So, Jesus—who is on God’s Kingdom of heaven mission—crosses the lines and not just the territorial line of nationalism, but the cultural line of gender politics, engaging a woman, AND even the line of religious exclusivity. Not only is Jesus “nice” to Samaritans. Jesus breaks down all the barriers that separate them—even the religious walls. As the woman at the well reminds Jesus, the Jews say you can only worship God at the temple and Samaritans say God is to be worshipped at the high place. So, Jesus, what is the correct location? And Jesus’ answer is quite unexpected from a Jewish point of view: “The day is coming—and now is—when true worshippers will worship the Father in Spirit and in truth.” Jesus does away with the religious exclusiveness altogether! The correct answer is “neither!” Wrap your head around THAT!
Osvaldo Vena, professor of NT at Garrett Evangelical Seminary, (he’s an expert unlike me) says that John includes this story in his gospel for the benefit of his faith community that is struggling with the challenge of having Samaritans (both male and female) in their church. The lesson of John 4 legitimizes Samaritan inclusion as equal members in the body of Christ—fully equal so that even the women are to be included in the company of evangelists, teachers, and church leaders. Jesus’ action of crossing the ethnic, gender and religious boundaries shows us that the old boundaries cannot be maintained and should not be used as a criteria for keeping people out of the full fellowship of the church.
Sadly, the church has failed to learn and live out the lesson, choosing instead to maintain the old boundaries and old presumptions about the ‘other.’ White Europeans are more intelligent than Africans. And there’s “proof” to back up the claim! An American physician, Samuel George Morton, conducted studies of cranial capacity in the early 1800’s. He concluded that based on head circumference, Africans were mentally inferior to all other humans. His work legitimized white supremacy and justified the subservience and enslavement of Africans. Despite the fact that Morton’s research and his scientific method have been debunked, and despite that all subsequent studies have shown no correlation between cranial capacity and intelligence, the narrative of black mental incapacity persists—even to this day. Just 5 years ago, a study called The American National Election Study found that 44% of white respondents still believed that white people were more intelligent than black people. And you can find this belief present in every strata of white society including the church.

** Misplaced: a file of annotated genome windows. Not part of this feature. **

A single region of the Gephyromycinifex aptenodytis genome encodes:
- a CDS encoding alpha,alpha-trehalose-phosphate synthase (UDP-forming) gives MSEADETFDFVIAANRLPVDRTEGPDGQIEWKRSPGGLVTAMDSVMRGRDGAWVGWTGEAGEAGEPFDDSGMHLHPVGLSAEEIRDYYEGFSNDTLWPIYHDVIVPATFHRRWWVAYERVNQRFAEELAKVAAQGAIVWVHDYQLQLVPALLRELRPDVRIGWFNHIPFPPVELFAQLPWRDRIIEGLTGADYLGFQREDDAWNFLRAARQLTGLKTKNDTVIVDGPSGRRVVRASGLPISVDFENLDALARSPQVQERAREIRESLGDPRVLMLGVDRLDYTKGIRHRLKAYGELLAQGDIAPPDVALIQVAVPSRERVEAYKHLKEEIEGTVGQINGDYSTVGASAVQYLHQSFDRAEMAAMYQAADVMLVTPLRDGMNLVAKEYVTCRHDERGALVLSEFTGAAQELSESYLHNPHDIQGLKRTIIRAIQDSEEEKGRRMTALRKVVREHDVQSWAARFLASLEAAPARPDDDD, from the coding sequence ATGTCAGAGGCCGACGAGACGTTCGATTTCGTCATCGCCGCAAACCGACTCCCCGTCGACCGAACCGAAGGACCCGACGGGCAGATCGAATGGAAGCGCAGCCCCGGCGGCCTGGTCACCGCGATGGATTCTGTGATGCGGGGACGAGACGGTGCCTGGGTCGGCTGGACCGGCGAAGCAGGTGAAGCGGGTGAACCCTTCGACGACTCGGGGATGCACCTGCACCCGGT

Sadly, the church needs to continue to learn the lesson of breaking down the boundaries of who is accepted within the circle of God’s new community. Like the Jews of Jesus’ day, we have been told stories about people that are so deeply embedded within us that we frequently aren’t aware of until we are confronted with a passage like John 4. We still maintain old stereotypes, old prejudices, old boundaries of exclusion based on presumptions about race (blacks aren’t as intelligent as whites), ethnicity (immigrants are criminals), gender (women are the ‘weaker’ sex), gender orientation (gays are perverted), youth of color (Latino kids in groups are gangs) and religion (Muslims are terrorists). We, like James and John, the Sons of Thunder, would prefer to maintain mistrust and disgust for the outsider/outcast and call down fire from heaven by drone to consume their villages, or incarcerate, or deport, or build walls. Jesus would show us a different way—the kingdom way that refuses to categorize people into “us” and “them”, “good” and “evil”, “right” and “wrong”, but instead creates a new “us” in relationship to himself.
Jesus is stranger, indeed. The question is, will we be stranger too?